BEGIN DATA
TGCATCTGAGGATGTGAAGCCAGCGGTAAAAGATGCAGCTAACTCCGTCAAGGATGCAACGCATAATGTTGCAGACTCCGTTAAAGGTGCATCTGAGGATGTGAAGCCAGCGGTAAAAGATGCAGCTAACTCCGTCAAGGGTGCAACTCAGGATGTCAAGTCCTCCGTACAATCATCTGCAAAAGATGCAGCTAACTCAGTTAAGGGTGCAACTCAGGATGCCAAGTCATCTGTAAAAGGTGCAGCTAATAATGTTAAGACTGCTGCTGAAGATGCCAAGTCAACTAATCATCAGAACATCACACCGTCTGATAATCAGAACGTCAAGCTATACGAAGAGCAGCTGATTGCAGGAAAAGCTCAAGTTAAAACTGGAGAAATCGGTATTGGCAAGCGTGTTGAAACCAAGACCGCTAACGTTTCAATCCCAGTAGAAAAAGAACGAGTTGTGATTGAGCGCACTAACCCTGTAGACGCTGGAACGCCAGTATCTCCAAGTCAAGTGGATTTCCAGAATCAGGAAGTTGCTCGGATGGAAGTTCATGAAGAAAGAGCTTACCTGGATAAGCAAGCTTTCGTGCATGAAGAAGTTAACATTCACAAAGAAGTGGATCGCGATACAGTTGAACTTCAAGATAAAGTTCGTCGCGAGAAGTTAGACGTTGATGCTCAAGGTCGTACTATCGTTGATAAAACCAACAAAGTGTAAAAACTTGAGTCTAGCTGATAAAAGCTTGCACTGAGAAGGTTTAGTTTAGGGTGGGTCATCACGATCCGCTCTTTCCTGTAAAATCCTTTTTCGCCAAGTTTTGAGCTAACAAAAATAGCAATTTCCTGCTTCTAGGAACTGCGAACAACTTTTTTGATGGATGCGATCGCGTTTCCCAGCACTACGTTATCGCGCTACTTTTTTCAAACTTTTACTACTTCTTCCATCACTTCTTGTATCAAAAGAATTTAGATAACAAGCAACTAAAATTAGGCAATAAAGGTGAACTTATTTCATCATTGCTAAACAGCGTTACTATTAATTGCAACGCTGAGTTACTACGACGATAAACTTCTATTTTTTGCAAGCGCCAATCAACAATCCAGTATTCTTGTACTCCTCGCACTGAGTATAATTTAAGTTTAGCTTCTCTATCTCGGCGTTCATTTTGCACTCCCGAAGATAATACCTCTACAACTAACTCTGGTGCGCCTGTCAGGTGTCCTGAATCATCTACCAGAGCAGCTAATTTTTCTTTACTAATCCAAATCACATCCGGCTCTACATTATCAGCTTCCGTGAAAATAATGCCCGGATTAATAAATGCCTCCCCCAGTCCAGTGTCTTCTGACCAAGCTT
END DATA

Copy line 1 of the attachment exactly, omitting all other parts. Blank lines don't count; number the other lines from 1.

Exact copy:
TGCATCTGAGGATGTGAAGCCAGCGGTAAAAGATGCAGCTAACTCCGTCAAGGATGCAACGCATAATGTTGCAGACTCCGTTAAAGGTGCATCTGAGGATGTGAAGCCAGCGGTAAAAGATGCAGCTAACTCCGTCAAGGGTGCAACTCAGGATGTCAAGTCCTCCGTACAATCATCTGCAAAAGATGCAGCTAACTCAGTTAAGGGTGCAACTCAGGATGCCAAGTCATCTGTAAAAGGTGCAGCTAATAATGTTAAGACTGCTGCTGAAGATGCCAAGTCAACTAATCATCAGAACATCACACCGTCTGATAATCAGAACGTCAAGCTATACGAAGAGCAGCTGATTGCAGGAAAAGCTCAAGTTAAAACTGGAGAAATCGGTATTGGCAAGCGTGTTGAAACCAAGACCGCTAACGTTTCAATCCCAGTAGAAAAAGAACGAGTTGTGATTGAGCGCACTAACCCTGTAGACGCTGGAACGCCAGTATCTCCAAGTCAAGTGGATTTCCAGAATCAGGAAGTTGCTCGGATGGAAGTTCATGAAGAAAGAGCTTACCTGGATAAGCAAGCTTTCGTGCATGAAGAAGTTAACATTCACAAAGAAGTGGATCGCGATACAGTTGAACTTCAAGATAAAGTTCGTCGCGAGAAGTTAGACGTTGATGCTCAAGGTCGTACTATCGTTGATAAAACCAACAAAGTGTAAAAACTTGAGTCTAGCTGATAAAAGCTTGCACTGAGAAGGTTTAGTTTAGGGTGGGTCATCACGATCCGCTCTTTCCTGTAAAATCCTTTTTCGCCAAGTTTTGAGCTAACAAAAATAGCAATTTCCTGCTTCTAGGAACTGCGAACAACTTTTTTGATGGATGCGATCGCGTTTCCCAGCACTACGTTATCGCGCTACTTTTTTCAAACTTTTACTACTTCTTCCATCACTTCTTGTATCAAAAGAATTTAGATAACAAGCAACTAAAATTAGGCAATAAAGGTGAACTTATTTCATCATTGCTAAACAGCGTTACTATTAATTGCAACGCTGAGTTACTACGACGATAAACTTCTATTTTTTGCAAGCGCCAATCAACAATCCAGTATTCTTGTACTCCTCGCACTGAGTATAATTTAAGTTTAGCTTCTCTATCTCGGCGTTCATTTTGCACTCCCGAAGATAATACCTCTACAACTAACTCTGGTGCGCCTGTCAGGTGTCCTGAATCATCTACCAGAGCAGCTAATTTTTCTTTACTAATCCAAATCACATCCGGCTCTACATTATCAGCTTCCGTGAAAATAATGCCCGGATTAATAAATGCCTCCCCCAGTCCAGTGTCTTCTGACCAAGCTT